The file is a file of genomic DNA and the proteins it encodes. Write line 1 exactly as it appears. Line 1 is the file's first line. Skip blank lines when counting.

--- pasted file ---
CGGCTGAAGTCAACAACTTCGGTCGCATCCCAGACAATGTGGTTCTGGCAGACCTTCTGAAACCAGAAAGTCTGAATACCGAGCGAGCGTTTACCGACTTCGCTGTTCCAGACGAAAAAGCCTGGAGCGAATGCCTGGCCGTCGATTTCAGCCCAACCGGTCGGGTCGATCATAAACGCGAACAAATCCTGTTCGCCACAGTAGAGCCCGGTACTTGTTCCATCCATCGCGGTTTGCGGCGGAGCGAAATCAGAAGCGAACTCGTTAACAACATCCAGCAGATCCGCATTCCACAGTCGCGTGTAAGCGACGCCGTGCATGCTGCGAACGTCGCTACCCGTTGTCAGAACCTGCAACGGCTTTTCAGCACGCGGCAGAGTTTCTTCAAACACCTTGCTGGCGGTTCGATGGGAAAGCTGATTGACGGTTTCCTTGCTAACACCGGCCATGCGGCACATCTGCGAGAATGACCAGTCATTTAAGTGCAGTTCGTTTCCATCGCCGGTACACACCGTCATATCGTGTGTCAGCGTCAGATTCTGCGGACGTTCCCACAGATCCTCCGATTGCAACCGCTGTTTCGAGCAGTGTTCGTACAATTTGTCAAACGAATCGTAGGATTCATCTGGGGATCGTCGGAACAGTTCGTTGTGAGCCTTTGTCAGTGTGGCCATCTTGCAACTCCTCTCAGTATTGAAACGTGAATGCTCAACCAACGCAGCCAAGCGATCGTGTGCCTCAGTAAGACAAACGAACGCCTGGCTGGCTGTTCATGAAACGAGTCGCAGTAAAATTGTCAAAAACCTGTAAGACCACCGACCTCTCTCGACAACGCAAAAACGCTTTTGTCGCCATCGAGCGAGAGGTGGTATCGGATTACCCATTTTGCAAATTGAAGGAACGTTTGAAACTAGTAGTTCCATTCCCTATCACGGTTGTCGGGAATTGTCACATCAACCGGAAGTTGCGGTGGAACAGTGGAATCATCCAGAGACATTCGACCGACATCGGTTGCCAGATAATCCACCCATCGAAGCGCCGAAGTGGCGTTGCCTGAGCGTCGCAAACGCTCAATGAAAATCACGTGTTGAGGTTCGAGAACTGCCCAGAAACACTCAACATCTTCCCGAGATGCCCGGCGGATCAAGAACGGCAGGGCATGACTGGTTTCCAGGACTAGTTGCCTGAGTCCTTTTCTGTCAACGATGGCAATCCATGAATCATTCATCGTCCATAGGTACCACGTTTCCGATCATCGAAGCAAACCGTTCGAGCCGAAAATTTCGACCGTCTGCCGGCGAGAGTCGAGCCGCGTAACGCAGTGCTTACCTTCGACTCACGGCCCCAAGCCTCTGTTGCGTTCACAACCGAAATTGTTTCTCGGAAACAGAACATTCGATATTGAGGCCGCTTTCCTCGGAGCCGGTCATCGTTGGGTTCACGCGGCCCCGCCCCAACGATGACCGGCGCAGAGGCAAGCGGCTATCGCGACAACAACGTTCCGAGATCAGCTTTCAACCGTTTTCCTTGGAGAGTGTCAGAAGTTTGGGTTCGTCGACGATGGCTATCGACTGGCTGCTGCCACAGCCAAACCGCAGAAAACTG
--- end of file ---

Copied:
CGGCTGAAGTCAACAACTTCGGTCGCATCCCAGACAATGTGGTTCTGGCAGACCTTCTGAAACCAGAAAGTCTGAATACCGAGCGAGCGTTTACCGACTTCGCTGTTCCAGACGAAAAAGCCTGGAGCGAATGCCTGGCCGTCGATTTCAGCCCAACCGGTCGGGTCGATCATAAACGCGAACAAATCCTGTTCGCCACAGTAGAGCCCGGTACTTGTTCCATCCATCGCGGTTTGCGGCGGAGCGAAATCAGAAGCGAACTCGTTAACAACATCCAGCAGATCCGCATTCCACAGTCGCGTGTAAGCGACGCCGTGCATGCTGCGAACGTCGCTACCCGTTGTCAGAACCTGCAACGGCTTTTCAGCACGCGGCAGAGTTTCTTCAAACACCTTGCTGGCGGTTCGATGGGAAAGCTGATTGACGGTTTCCTTGCTAACACCGGCCATGCGGCACATCTGCGAGAATGACCAGTCATTTAAGTGCAGTTCGTTTCCATCGCCGGTACACACCGTCATATCGTGTGTCAGCGTCAGATTCTGCGGACGTTCCCACAGATCCTCCGATTGCAACCGCTGTTTCGAGCAGTGTTCGTACAATTTGTCAAACGAATCGTAGGATTCATCTGGGGATCGTCGGAACAGTTCGTTGTGAGCCTTTGTCAGTGTGGCCATCTTGCAACTCCTCTCAGTATTGAAACGTGAATGCTCAACCAACGCAGCCAAGCGATCGTGTGCCTCAGTAAGACAAACGAACGCCTGGCTGGCTGTTCATGAAACGAGTCGCAGTAAAATTGTCAAAAACCTGTAAGACCACCGACCTCTCTCGACAACGCAAAAACGCTTTTGTCGCCATCGAGCGAGAGGTGGTATCGGATTACCCATTTTGCAAATTGAAGGAACGTTTGAAACTAGTAGTTCCATTCCCTATCACGGTTGTCGGGAATTGTCACATCAACCGGAAGTTGCGGTGGAACAGTGGAATCATCCAGAGACATTCGACCGACATCGGTTGCCAGATAATCCACCCATCGAAGCGCCGAAGTGGCGTTGCCTGAGCGTCGCAAACGCTCAATGAAAATCACGTGTTGAGGTTCGAGAACTGCCCAGAAACACTCAACATCTTCCCGAGATGCCCGGCGGATCAAGAACGGCAGGGCATGACTGGTTTCCAGGACTAGTTGCCTGAGTCCTTTTCTGTCAACGATGGCAATCCATGAATCATTCATCGTCCATAGGTACCACGTTTCCGATCATCGAAGCAAACCGTTCGAGCCGAAAATTTCGACCGTCTGCCGGCGAGAGTCGAGCCGCGTAACGCAGTGCTTACCTTCGACTCACGGCCCCAAGCCTCTGTTGCGTTCACAACCGAAATTGTTTCTCGGAAACAGAACATTCGATATTGAGGCCGCTTTCCTCGGAGCCGGTCATCGTTGGGTTCACGCGGCCCCGCCCCAACGATGACCGGCGCAGAGGCAAGCGGCTATCGCGACAACAACGTTCCGAGATCAGCTTTCAACCGTTTTCCTTGGAGAGTGTCAGAAGTTTGGGTTCGTCGACGATGGCTATCGACTGGCTGCTGCCACAGCCAAACCGCAGAAAACTG